Bloomberry Resorts and Hotels Inc. has confirmed that it’s keen to land a casino license in Japan, assuming the country’s politicians finally get around to passing the necessary legislation. Bloomberry, which operates the Solaire Resort and Casino in Manila’s Entertainment City, says it’s in talks with a potential Japanese partner, whose identity remains a closely guarded secret.
Japanese Prime Minister Shinzo Abe may have finally offered a public endorsement of Japan’s casino push, but the governor of one of the more obvious sties of a casino isn’t quite convinced. On Friday, Tokyo Gov. Yoichi Masuzoe said adding a massive resort casino to Tokyo’s skyline was “not at the top of my agenda.”
Masuzoe dismissed the suggestion that “you must have casinos to improve the economy.” More to the point, Masuzoe said he believes Japan was rushing headlong into the arms of casino operators without sufficient debate regarding the potential downsides of expanded gambling options in Japan, including “money laundering and other things.” It’s not the first time Masuzoe has urged caution regarding casinos, having expressed similar sentiments in April.
OSAKA GETTING NEW PACHINKO PARLOR WHETHER IT LIKES IT OR NOT
Masuzoe’s counterpart in Osaka has made no secret of his desire to host one of Japan’s resort casinos, going as far as to identify a particular patch of ground on which such a development could be built. Whether or not Gov. Ichiro Matsui gets his casino, Osaka is guaranteed to get yet another pachinko parlor and some residents are less than pleased about it.
Way back in 2009, Kyoto-based pachinko giant Maruhan Corporation paid ¥1.4b (US $13.6m) to purchase a derelict piece of property that used to host the Festivalgate amusement park until its operator went bankrupt in 2004. A condition of Maruhan’s winning bid was a stipulation that it wouldn’t turn the property into a pachinko parlor for at least five years following the purchase, as Osaka officials were hoping for something epic to help revive the Kamigasaki area (considered the country’s biggest slum). Maruhan insisted that it wanted to build a ‘leisure center,’ then said it hoped to build a Korean-themed amusement park.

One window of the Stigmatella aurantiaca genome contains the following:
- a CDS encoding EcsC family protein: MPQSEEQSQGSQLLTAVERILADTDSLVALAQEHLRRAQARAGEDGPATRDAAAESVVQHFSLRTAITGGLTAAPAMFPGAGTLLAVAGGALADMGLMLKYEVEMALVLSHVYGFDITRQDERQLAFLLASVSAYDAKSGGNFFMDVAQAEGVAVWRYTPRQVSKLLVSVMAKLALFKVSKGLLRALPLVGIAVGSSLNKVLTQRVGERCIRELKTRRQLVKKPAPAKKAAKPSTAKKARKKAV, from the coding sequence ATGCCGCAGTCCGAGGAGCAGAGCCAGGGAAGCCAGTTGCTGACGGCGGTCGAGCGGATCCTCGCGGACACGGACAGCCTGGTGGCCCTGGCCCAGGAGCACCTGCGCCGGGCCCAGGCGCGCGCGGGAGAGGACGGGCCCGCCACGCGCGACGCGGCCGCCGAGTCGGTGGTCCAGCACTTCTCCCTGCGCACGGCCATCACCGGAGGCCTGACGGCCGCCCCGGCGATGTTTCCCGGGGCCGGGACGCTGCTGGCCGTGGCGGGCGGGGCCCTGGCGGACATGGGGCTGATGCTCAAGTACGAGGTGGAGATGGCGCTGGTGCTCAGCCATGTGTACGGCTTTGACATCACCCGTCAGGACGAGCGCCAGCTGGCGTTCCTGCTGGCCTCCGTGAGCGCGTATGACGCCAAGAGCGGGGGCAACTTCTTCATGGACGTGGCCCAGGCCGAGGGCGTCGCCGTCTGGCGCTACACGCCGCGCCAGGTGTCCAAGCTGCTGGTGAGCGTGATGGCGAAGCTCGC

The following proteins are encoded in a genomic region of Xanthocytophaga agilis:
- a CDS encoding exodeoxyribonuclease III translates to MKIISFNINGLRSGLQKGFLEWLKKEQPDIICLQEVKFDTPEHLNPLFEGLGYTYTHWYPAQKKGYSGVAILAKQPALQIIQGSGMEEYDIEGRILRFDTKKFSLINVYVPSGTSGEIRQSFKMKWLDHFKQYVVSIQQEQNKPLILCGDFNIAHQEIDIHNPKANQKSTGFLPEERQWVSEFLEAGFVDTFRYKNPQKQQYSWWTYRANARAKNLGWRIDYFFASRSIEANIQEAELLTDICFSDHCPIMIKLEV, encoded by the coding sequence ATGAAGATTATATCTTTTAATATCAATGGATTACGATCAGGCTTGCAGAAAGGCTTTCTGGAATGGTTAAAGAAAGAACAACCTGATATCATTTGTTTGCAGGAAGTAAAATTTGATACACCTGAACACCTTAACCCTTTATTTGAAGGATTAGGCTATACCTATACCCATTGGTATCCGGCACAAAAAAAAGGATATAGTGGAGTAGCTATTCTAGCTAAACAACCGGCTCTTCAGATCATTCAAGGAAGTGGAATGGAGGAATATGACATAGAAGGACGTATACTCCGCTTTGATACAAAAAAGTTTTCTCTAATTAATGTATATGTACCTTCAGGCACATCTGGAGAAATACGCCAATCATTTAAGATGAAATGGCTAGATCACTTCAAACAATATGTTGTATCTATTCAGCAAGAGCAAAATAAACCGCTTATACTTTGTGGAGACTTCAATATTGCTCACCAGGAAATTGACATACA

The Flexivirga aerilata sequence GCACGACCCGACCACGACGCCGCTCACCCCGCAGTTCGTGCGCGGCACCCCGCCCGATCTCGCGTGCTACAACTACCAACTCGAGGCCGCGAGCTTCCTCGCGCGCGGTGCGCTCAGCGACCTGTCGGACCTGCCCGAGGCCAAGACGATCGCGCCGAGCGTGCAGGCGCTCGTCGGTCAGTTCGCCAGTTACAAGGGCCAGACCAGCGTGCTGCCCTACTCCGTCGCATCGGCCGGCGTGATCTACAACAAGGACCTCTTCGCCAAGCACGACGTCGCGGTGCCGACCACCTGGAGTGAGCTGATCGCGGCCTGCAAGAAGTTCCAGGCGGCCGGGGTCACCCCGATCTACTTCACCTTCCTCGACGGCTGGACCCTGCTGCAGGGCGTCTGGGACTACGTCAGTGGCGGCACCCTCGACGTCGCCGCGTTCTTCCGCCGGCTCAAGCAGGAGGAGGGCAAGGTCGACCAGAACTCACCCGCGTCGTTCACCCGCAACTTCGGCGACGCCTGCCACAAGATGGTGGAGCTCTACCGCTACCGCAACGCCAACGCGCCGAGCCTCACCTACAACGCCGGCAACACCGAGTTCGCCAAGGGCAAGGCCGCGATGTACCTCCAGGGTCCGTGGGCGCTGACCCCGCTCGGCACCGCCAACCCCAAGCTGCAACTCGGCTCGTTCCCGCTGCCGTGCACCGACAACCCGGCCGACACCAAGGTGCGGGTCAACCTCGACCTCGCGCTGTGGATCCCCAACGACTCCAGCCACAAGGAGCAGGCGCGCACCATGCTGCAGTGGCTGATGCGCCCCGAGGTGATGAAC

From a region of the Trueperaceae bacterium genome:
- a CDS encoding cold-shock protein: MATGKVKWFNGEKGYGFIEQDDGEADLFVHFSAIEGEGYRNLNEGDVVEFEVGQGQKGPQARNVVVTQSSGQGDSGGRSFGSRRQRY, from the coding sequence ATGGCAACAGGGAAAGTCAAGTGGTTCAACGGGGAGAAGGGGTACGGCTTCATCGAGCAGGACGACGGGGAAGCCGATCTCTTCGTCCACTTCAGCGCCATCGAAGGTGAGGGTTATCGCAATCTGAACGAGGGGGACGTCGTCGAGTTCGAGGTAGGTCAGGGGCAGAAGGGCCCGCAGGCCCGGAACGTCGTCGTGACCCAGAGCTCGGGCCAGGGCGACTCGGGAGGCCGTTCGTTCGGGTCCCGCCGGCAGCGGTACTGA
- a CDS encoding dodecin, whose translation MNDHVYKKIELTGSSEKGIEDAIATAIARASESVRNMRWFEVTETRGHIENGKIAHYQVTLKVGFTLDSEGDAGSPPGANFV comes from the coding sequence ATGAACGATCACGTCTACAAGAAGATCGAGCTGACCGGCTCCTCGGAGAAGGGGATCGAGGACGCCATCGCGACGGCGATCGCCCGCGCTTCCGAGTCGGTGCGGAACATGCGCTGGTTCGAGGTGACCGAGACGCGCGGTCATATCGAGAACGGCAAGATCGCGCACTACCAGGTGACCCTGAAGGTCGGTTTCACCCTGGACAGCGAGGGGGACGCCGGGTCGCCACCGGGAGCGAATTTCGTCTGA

But the years went by and nothing whatsoever was built. Then the five-year pachinko moratorium expired earlier this year, after which Shukan Jitsuwa reported that Maruhan was planning to open a pachinko parlor on the site before the year was through. Despite widespread belief that pachinko will prove ineffective at breathing new economic life into the area, Osaka mayor Toru Hashimoto said that “nothing can be done” to alter Maruhan’s plans, given that it had honored the five-year deal.
Critics are now saying this was Maruhan’s plan all along and that Osaka officials had been played like chumps. A local developer wondered what people had expected, given that Maruhan “does not have any sort of expertise” in anything other than pachinko or bowling. And what do those two pursuits have in common? Balls. A serious amount of balls.